Mayor of St. Louis accused of revealing protesters’ identities

Mayor of St. Louis accused of revealing protesters' identities

O’FALLON, Mo. (AP) – Mayor of St. Louis Lyda Krewson knows the trauma of violence – she and her children were present when her first husband was shot and killed 25 years ago while attempting carjacking. She was elected for a promise to curb violence in her city.

In the midst of that background, it is not surprising that phone calls to the police do not suit her well.

But Krewson went a step further: she publicly revealed the names and addresses of anti-police protesters, a decision that sparked additional criticism in the tense weeks after George Floyd’s death at the hands of a white Minneapolis officer who put his knee to Floyd’s neck crowds. More than 50,000 people have signed a petition requesting her resignation.

Releasing the names and addresses was dangerous “because you never know what anyone else will do with that information,” Councilor Lewis Reed said Tuesday.

Councilor Megan Green said Krewson’s action “was intended to quell harassment and suppress dissent and stop a movement that is happening not only locally, but across the country.

Jeff and Lyda Krewson and their two small children returned from shopping in 1995 when two carjackers approached with guns. Jeff Krewson was fatally shot in the neck while trying to reverse the car. Lyda Krewson and her children aged 2 and 5 were not injured.

St. Louis was violent then, as it is today. The city of 300,000, which is roughly equally divided between black and white residents, tends to have one of the highest homicide rates in the country and 2020 will be a brutal year.

It’s also a region with a long history of racial strife that flooded in 2014 when a white officer fatally shot 18-year-old Michael Brown, who was black, in nearby Ferguson. Agent Darren Wilson was cleared of misconduct and eventually resigned, and the shooting drew attention to the uncomfortable relationship between the St. Louis Police Department and the black residents.

Krewson, 67, defeated three high-profile black candidates in the March 2017 Democratic primaries, aided by a police union endorsement. She easily won in the April general election.

Protests broke out months later after a white former police officer, Jason Stockley, was acquitted on the death of a black suspect. During a demonstration in the center in September 2017, more than 120 people were arrested, some of them violently, including bystanders and journalists. On another evening, protesters broke windows and threw paint at Krewson’s house.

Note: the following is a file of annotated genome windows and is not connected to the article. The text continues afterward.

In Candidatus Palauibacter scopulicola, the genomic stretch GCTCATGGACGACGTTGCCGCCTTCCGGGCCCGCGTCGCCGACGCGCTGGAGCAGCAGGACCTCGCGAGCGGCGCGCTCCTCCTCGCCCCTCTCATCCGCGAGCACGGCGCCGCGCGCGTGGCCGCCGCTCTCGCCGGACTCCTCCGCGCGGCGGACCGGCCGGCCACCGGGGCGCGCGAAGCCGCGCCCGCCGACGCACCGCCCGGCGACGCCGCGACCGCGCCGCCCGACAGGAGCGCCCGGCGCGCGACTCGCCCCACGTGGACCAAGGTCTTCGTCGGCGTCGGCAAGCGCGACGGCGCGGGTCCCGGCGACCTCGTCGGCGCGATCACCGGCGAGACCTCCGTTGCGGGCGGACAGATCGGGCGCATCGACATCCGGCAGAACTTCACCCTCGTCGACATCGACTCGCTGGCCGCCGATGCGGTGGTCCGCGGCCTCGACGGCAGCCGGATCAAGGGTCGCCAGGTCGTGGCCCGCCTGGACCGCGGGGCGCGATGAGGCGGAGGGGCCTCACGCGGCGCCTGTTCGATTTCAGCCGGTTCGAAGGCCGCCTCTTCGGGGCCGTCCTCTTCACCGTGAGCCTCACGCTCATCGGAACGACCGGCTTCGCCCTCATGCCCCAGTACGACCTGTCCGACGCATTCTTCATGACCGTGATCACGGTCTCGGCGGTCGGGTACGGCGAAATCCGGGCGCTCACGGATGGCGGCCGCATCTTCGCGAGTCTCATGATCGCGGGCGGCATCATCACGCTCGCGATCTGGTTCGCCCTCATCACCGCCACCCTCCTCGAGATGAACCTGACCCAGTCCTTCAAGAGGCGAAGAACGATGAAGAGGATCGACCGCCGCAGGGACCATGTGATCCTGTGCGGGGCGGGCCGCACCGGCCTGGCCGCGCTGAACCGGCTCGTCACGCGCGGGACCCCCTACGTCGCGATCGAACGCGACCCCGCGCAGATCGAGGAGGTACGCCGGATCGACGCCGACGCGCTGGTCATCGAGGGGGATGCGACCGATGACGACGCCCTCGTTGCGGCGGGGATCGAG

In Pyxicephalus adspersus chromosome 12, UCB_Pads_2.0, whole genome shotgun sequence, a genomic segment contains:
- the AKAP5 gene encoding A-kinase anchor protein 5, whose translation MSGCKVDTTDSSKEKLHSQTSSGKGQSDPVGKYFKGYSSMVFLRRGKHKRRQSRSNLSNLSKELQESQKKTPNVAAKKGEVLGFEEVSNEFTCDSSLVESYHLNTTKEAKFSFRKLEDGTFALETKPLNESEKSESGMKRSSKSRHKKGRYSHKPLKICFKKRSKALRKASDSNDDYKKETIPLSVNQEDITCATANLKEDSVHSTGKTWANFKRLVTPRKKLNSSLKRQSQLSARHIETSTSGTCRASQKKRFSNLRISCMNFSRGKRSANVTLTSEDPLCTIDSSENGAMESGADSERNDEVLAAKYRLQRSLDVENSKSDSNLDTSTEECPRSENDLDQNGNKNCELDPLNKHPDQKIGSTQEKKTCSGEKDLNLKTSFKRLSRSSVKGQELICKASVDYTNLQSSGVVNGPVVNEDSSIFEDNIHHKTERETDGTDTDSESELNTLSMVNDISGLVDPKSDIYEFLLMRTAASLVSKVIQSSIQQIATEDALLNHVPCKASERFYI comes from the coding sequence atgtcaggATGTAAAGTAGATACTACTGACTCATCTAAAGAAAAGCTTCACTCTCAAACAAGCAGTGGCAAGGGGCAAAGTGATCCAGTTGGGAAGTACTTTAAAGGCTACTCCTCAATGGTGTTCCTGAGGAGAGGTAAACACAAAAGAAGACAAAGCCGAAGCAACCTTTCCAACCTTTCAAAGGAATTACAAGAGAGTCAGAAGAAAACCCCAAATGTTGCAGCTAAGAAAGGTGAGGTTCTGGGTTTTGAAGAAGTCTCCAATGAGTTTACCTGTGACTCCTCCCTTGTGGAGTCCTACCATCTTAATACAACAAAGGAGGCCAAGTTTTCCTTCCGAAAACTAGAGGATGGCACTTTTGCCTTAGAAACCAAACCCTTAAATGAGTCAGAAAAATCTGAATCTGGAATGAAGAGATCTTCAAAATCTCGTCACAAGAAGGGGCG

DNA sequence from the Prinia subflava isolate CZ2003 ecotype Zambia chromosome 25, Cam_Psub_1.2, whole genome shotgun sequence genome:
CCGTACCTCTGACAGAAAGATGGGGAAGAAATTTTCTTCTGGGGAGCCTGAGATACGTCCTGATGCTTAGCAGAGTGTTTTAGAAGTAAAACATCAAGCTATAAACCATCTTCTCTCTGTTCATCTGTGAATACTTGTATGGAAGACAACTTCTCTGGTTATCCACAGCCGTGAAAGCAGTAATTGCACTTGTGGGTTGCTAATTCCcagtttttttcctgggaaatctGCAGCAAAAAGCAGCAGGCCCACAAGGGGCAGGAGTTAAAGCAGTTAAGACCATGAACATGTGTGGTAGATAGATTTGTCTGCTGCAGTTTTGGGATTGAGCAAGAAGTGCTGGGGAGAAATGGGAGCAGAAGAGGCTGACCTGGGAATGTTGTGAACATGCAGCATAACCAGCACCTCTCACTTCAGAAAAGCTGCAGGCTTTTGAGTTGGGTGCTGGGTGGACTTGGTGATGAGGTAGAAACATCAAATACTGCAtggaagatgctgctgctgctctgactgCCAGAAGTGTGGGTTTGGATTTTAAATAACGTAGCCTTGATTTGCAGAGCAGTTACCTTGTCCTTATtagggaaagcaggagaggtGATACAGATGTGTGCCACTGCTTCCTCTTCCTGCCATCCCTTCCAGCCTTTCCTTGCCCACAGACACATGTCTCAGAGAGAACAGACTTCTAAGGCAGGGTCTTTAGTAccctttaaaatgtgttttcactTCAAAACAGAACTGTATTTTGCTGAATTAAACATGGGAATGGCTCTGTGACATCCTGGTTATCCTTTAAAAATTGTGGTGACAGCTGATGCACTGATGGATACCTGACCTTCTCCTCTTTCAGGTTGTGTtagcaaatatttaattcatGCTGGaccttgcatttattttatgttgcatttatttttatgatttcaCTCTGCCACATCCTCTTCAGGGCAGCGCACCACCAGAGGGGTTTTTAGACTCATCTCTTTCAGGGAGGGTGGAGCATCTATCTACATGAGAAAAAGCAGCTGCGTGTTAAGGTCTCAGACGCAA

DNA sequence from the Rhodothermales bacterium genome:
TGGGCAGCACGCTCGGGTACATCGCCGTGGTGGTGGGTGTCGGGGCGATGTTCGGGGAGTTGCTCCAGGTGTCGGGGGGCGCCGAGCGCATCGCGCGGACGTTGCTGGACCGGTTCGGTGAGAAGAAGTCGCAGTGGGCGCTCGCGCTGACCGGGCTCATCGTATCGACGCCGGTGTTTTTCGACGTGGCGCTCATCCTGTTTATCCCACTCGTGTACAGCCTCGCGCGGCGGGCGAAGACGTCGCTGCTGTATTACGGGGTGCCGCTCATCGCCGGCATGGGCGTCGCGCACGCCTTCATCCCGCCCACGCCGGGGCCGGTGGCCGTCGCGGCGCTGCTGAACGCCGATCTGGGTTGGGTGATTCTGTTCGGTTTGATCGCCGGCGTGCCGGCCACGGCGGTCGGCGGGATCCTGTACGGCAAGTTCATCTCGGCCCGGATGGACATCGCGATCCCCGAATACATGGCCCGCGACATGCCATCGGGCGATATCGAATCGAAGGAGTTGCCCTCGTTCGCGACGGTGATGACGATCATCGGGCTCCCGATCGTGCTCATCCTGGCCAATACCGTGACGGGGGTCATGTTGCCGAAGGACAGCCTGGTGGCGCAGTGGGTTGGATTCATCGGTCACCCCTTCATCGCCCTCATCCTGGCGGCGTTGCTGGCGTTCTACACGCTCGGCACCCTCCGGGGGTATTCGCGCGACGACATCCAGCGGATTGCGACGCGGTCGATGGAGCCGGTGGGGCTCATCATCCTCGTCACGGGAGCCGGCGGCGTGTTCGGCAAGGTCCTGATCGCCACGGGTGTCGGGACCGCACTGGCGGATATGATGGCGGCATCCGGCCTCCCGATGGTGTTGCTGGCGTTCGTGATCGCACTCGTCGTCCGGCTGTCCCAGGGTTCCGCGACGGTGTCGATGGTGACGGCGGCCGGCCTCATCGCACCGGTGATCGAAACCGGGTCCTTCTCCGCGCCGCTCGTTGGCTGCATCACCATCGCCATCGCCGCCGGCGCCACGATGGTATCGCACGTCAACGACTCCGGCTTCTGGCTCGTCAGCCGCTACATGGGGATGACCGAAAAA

Floyd’s death fueled tensions in St. Louis. Speaking live on Facebook on Friday, Krewson said she met protesters who presented her written suggestions for the city budget, including proposals to cut funding for the police. She read the names and addresses of some protesters.

It was not clear why she did that. She later deleted the video and apologized, saying on Twitter that she “ had no intention of harming or causing any harm to anyone. ” But the response was angry and quick.

Protesters marched to Krewson’s house on Sunday evening, painting the word ‘RESIGN’ on the street. The protest drew national attention when the widespread video featured a white couple standing in front of their nearby mansion targeting passing protesters. Their lawyer said they support the Black Lives Matter movement and were armed because they feared for their lives.

Other mayors were also besieged.

When protesters marched to the Mayor of Minneapolis house a few days after Floyd’s death, Frey was honored from the street after refusing to support calls for the abolition of police.

Seattle Mayor Jenny Durkan was pressured to resign for weeks over protests over police liability. As in St. Louis, protesters and some city councilors have pursued a drastic reduction in the law enforcement budget.

Krewson’s spokesman, Jacob Long, said the mayor was unavailable for an interview, but has no plans to resign and plans to seek a second term.

Anita Manion, an assistant professor of political science at the University of Missouri at St. Louis, said the moment may be too great for Krewson to survive politically.

“I have a feeling that the current movement will not disappear anytime soon, and I don’t think many St. Louisans will forget,” said Manion.

Resignation from office seems unlikely as it would require a revocation vote, and obtaining enough signatures for a special election to take place would take several months, with the next mayoral election only eight months away.

In the future, Krewson “supports common sense police reform and is committed to a comprehensive review of the policy on the use of force,” said Long.

For Reed, Krewson’s actions are the most important.

“You can’t afford to be deaf,” said Reed.

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Associated Press writers Margaret Stafford in Liberty, Missouri, and Heather Hollingsworth in Mission, Kansas, contributed to this report.

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